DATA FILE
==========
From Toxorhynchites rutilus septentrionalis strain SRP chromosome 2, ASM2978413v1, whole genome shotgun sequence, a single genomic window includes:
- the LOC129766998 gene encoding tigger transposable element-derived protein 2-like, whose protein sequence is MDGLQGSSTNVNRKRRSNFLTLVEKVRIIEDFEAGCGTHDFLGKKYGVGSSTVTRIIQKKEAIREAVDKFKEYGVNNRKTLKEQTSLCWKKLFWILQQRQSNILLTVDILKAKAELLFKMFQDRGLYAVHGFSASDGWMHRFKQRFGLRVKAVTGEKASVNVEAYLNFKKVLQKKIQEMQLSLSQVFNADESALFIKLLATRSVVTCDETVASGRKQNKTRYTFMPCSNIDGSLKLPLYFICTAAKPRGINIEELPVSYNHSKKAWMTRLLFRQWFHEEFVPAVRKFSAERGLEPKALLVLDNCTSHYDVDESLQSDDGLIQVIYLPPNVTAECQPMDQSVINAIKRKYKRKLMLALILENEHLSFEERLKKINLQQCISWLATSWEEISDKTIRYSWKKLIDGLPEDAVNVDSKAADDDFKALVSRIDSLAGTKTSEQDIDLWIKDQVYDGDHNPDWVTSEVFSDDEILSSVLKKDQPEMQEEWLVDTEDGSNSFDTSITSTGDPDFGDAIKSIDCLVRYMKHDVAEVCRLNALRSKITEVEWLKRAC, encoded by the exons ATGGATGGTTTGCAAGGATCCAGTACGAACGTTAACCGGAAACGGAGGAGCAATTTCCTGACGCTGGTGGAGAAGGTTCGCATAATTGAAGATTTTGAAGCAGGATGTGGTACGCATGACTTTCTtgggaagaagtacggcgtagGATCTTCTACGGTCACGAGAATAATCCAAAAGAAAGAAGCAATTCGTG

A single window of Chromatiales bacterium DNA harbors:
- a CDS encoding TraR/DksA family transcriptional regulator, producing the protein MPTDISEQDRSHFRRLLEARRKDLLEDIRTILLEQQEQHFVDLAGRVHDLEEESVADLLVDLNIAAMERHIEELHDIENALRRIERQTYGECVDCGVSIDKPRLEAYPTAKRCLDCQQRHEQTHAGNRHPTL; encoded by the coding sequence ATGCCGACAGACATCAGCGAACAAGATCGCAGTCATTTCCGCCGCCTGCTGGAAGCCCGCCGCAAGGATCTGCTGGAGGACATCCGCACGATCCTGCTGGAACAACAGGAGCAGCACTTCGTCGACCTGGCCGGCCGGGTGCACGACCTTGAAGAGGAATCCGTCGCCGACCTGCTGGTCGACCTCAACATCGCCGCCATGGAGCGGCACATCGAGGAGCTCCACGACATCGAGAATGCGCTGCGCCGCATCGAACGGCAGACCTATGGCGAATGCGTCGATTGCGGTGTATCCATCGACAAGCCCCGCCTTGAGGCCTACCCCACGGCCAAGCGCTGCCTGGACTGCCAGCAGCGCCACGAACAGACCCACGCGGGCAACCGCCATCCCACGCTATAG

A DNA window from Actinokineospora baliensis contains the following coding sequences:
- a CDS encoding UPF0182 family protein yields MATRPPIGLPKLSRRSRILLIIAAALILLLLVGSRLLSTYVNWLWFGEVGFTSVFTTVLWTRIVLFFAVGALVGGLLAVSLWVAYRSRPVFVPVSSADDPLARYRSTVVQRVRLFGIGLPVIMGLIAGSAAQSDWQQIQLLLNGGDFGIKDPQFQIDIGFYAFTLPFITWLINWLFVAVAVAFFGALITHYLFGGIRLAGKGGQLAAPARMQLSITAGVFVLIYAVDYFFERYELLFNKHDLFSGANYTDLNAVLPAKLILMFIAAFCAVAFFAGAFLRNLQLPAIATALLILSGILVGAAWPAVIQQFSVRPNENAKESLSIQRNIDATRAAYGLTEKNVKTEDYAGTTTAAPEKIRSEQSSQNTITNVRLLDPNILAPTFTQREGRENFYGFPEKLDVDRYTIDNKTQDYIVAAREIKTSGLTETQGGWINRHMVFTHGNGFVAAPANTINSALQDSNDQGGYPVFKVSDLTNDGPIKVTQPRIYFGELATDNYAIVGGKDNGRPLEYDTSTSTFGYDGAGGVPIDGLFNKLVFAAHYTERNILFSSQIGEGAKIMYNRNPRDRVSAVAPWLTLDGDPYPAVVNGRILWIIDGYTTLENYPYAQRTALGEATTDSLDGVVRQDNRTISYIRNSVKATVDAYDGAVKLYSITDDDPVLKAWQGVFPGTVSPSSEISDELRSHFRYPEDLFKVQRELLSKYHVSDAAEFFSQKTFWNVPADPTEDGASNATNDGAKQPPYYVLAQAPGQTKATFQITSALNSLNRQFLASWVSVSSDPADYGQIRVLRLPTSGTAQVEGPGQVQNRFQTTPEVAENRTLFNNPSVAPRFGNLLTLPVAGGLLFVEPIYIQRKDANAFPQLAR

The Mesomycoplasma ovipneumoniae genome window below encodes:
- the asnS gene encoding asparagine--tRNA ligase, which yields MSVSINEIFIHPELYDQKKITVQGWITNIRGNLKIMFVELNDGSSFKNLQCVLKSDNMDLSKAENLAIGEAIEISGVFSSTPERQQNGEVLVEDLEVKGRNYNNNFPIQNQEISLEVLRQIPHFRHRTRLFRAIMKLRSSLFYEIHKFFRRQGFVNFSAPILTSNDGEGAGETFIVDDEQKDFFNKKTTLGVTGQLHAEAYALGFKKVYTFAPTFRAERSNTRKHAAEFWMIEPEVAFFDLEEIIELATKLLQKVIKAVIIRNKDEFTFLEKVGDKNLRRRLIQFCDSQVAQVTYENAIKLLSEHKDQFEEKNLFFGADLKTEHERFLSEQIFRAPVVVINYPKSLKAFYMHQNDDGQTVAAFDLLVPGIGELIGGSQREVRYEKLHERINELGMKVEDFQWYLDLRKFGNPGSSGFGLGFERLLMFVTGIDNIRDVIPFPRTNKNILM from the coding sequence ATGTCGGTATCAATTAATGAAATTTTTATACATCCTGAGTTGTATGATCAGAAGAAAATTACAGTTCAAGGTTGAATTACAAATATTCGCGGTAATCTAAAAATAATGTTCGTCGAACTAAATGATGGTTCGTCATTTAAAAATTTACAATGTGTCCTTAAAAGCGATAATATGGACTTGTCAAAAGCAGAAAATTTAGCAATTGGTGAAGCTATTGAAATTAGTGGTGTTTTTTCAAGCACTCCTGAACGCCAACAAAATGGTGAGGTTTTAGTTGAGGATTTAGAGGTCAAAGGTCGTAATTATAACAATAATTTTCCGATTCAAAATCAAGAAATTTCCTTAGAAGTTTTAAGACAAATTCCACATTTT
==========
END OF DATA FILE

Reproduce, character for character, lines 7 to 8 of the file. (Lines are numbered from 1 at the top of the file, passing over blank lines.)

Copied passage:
The Mesomycoplasma ovipneumoniae genome window below encodes:
- the asnS gene encoding asparagine--tRNA ligase, which yields MSVSINEIFIHPELYDQKKITVQGWITNIRGNLKIMFVELNDGSSFKNLQCVLKSDNMDLSKAENLAIGEAIEISGVFSSTPERQQNGEVLVEDLEVKGRNYNNNFPIQNQEISLEVLRQIPHFRHRTRLFRAIMKLRSSLFYEIHKFFRRQGFVNFSAPILTSNDGEGAGETFIVDDEQKDFFNKKTTLGVTGQLHAEAYALGFKKVYTFAPTFRAERSNTRKHAAEFWMIEPEVAFFDLEEIIELATKLLQKVIKAVIIRNKDEFTFLEKVGDKNLRRRLIQFCDSQVAQVTYENAIKLLSEHKDQFEEKNLFFGADLKTEHERFLSEQIFRAPVVVINYPKSLKAFYMHQNDDGQTVAAFDLLVPGIGELIGGSQREVRYEKLHERINELGMKVEDFQWYLDLRKFGNPGSSGFGLGFERLLMFVTGIDNIRDVIPFPRTNKNILM from the coding sequence ATGTCGGTATCAATTAATGAAATTTTTATACATCCTGAGTTGTATGATCAGAAGAAAATTACAGTTCAAGGTTGAATTACAAATATTCGCGGTAATCTAAAAATAATGTTCGTCGAACTAAATGATGGTTCGTCATTTAAAAATTTACAATGTGTCCTTAAAAGCGATAATATGGACTTGTCAAAAGCAGAAAATTTAGCAATTGGTGAAGCTATTGAAATTAGTGGTGTTTTTTCAAGCACTCCTGAACGCCAACAAAATGGTGAGGTTTTAGTTGAGGATTTAGAGGTCAAAGGTCGTAATTATAACAATAATTTTCCGATTCAAAATCAAGAAATTTCCTTAGAAGTTTTAAGACAAATTCCACATTTT